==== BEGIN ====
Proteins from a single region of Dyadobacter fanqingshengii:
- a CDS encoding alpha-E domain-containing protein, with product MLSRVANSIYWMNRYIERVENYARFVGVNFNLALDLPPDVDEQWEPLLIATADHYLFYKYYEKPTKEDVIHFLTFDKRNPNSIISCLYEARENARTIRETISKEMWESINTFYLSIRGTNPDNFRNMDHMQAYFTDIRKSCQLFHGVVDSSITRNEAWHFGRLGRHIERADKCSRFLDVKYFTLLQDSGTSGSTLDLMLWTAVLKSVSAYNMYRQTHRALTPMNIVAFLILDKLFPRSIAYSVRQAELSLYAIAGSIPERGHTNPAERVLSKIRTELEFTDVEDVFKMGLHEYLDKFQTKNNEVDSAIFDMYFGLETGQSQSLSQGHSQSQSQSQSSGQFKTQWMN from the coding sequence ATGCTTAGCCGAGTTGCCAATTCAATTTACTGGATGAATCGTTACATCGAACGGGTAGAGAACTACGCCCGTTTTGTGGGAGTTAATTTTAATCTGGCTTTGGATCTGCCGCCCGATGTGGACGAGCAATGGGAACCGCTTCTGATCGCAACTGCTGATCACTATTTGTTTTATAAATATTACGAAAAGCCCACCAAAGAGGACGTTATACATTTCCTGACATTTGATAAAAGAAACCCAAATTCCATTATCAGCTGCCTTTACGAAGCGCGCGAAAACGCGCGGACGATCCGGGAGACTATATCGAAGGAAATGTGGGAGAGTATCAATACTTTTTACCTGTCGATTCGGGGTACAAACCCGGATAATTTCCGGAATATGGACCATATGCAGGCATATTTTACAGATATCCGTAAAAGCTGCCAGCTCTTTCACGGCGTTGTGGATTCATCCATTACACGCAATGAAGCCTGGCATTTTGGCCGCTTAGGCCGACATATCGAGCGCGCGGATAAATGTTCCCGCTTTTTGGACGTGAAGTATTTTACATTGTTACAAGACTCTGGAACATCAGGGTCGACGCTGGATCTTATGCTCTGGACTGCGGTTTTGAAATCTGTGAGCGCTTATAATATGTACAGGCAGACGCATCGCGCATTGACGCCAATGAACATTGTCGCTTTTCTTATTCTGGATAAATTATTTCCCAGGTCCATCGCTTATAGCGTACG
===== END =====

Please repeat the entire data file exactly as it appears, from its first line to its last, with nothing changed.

Proteins from a single region of Dyadobacter fanqingshengii:
- a CDS encoding alpha-E domain-containing protein, with product MLSRVANSIYWMNRYIERVENYARFVGVNFNLALDLPPDVDEQWEPLLIATADHYLFYKYYEKPTKEDVIHFLTFDKRNPNSIISCLYEARENARTIRETISKEMWESINTFYLSIRGTNPDNFRNMDHMQAYFTDIRKSCQLFHGVVDSSITRNEAWHFGRLGRHIERADKCSRFLDVKYFTLLQDSGTSGSTLDLMLWTAVLKSVSAYNMYRQTHRALTPMNIVAFLILDKLFPRSIAYSVRQAELSLYAIAGSIPERGHTNPAERVLSKIRTELEFTDVEDVFKMGLHEYLDKFQTKNNEVDSAIFDMYFGLETGQSQSLSQGHSQSQSQSQSSGQFKTQWMN from the coding sequence ATGCTTAGCCGAGTTGCCAATTCAATTTACTGGATGAATCGTTACATCGAACGGGTAGAGAACTACGCCCGTTTTGTGGGAGTTAATTTTAATCTGGCTTTGGATCTGCCGCCCGATGTGGACGAGCAATGGGAACCGCTTCTGATCGCAACTGCTGATCACTATTTGTTTTATAAATATTACGAAAAGCCCACCAAAGAGGACGTTATACATTTCCTGACATTTGATAAAAGAAACCCAAATTCCATTATCAGCTGCCTTTACGAAGCGCGCGAAAACGCGCGGACGATCCGGGAGACTATATCGAAGGAAATGTGGGAGAGTATCAATACTTTTTACCTGTCGATTCGGGGTACAAACCCGGATAATTTCCGGAATATGGACCATATGCAGGCATATTTTACAGATATCCGTAAAAGCTGCCAGCTCTTTCACGGCGTTGTGGATTCATCCATTACACGCAATGAAGCCTGGCATTTTGGCCGCTTAGGCCGACATATCGAGCGCGCGGATAAATGTTCCCGCTTTTTGGACGTGAAGTATTTTACATTGTTACAAGACTCTGGAACATCAGGGTCGACGCTGGATCTTATGCTCTGGACTGCGGTTTTGAAATCTGTGAGCGCTTATAATATGTACAGGCAGACGCATCGCGCATTGACGCCAATGAACATTGTCGCTTTTCTTATTCTGGATAAATTATTTCCCAGGTCCATCGCTTATAGCGTACG